It’s a tale as old as the existence of celebrity: a famous person (or waning famous person, in this case) falling in love with a commoner. From The Bodyguard to Notting Hill, the struggle of a star dating someone “beneath her” is rife with just the sort of drama fit for a sellable screenplay.
Such is the case with Amos Posner’s debut feature, B-Side, a story that blends the best elements of music and romance. Opening with a nervous magazine writer waiting in the hotel lobby to interview pop star April Simon (Jennifer Damiano), who has lost a great deal of her self-confidence in the wake of slumping album and tour ticket sales, we see that she still has some clout with those who appreciate the sanctity of pop royalty.
Soon after we’re introduced to radio DJ Mike Zumsteg (Ryan Eggold), who has hosted his show from around the time he was in high school with his two best friends, Jonas (Tobias Segal) and Ray (Ryan Metcalf). As one of the last of a dying breed in New York City–the respected radio show host–he is not surprised that his audience consists of about ten listeners, one of them being, to his chagrin, April Simon. He discovers this fact after making fun of her on a segment of the show he does with Jonas called Force Jonas to Learn Something Instead of Eat, Bathe or Study for Grad School Derby. The subject Jonas must answer questions on is April Simon, leading Mike to comment quite negatively on her persona, like when one listener asks which show April guest starred on in 2005 and Jonas answers, “Joey,” to which Mike, replies, “So it’s a cheap knockoff starring on a cheap knockoff, both of which stayed around way longer than any of them wanted to.” This comment riles April enough for her to send an image to him with a sign that says “Go to hell.” Mike apologizes by sending her a series of photos of him in various pretend torture poses he calls “The Many Apology Deaths of Mike Zumsteg.” To his shock, this prompts her to ask him out.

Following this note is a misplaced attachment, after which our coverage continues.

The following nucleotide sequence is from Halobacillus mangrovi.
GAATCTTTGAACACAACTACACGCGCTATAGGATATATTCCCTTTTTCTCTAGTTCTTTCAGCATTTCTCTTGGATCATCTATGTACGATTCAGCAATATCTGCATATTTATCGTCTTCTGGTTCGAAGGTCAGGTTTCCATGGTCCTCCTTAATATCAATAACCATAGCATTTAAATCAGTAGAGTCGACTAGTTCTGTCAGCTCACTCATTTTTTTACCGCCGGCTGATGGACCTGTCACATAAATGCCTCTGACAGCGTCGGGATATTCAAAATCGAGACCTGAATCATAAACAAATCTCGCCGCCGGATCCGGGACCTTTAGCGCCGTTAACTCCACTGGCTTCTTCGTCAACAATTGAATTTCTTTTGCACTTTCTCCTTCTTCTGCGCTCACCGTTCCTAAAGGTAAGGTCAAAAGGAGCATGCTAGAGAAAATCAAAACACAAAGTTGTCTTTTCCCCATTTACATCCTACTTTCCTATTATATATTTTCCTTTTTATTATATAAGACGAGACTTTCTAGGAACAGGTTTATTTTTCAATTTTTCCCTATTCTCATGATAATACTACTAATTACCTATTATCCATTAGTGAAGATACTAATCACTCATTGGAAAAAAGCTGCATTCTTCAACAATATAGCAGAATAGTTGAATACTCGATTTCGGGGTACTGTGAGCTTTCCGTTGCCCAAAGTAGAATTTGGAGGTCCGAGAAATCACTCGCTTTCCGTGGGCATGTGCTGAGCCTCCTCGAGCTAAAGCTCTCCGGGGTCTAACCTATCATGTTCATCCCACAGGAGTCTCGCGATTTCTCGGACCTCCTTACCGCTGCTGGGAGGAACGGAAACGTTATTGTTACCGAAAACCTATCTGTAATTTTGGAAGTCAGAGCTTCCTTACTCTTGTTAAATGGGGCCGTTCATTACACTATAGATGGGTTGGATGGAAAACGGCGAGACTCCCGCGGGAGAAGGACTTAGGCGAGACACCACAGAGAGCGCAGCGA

Upon meeting, the two strike up an instant rapport based on a slightly snarky repartee and an understanding that they’ve both somewhat passed their primes in their careers. April begins to feel like she might be better off slowing down and settling in New York to be closer not just to Mike, but to her sister as well. Everything seems to be going along smoothly–they’re both so in sync (pardon the faint pop star reference)–but when April sees signs of her tour gathering steam, she considers continuing with her career rather than staying in one place with Mike.
Bearing many resemblances to the once highly in demand Britney Spears, April Simon (who even looks a bit like Britney and is also supposed to hail from the south) seems to let everyone else dictate the path of her life rather than make decisions for herself. Because she’s been in commercials/singing since she was fifteen as a result of her mother sending her on auditions after she wouldn’t stop singing Belinda Carlisle’s “Heaven Is A Place on Earth” one week, she finds it difficult to let go of the only thing she’s ever known. Likewise, Mike feels the same way about his radio show, and a shut down date that looms ever closer.
The connection they share, just like in so many other movies that center on a relationship fortified by a love of music (e.g. Begin Again and Music and Lyrics), is, ultimately, unbreakable–even in spite all of their many differences–especially with regard to song preference. And while B-Side may not be an original story, it is told in an original and engaging way.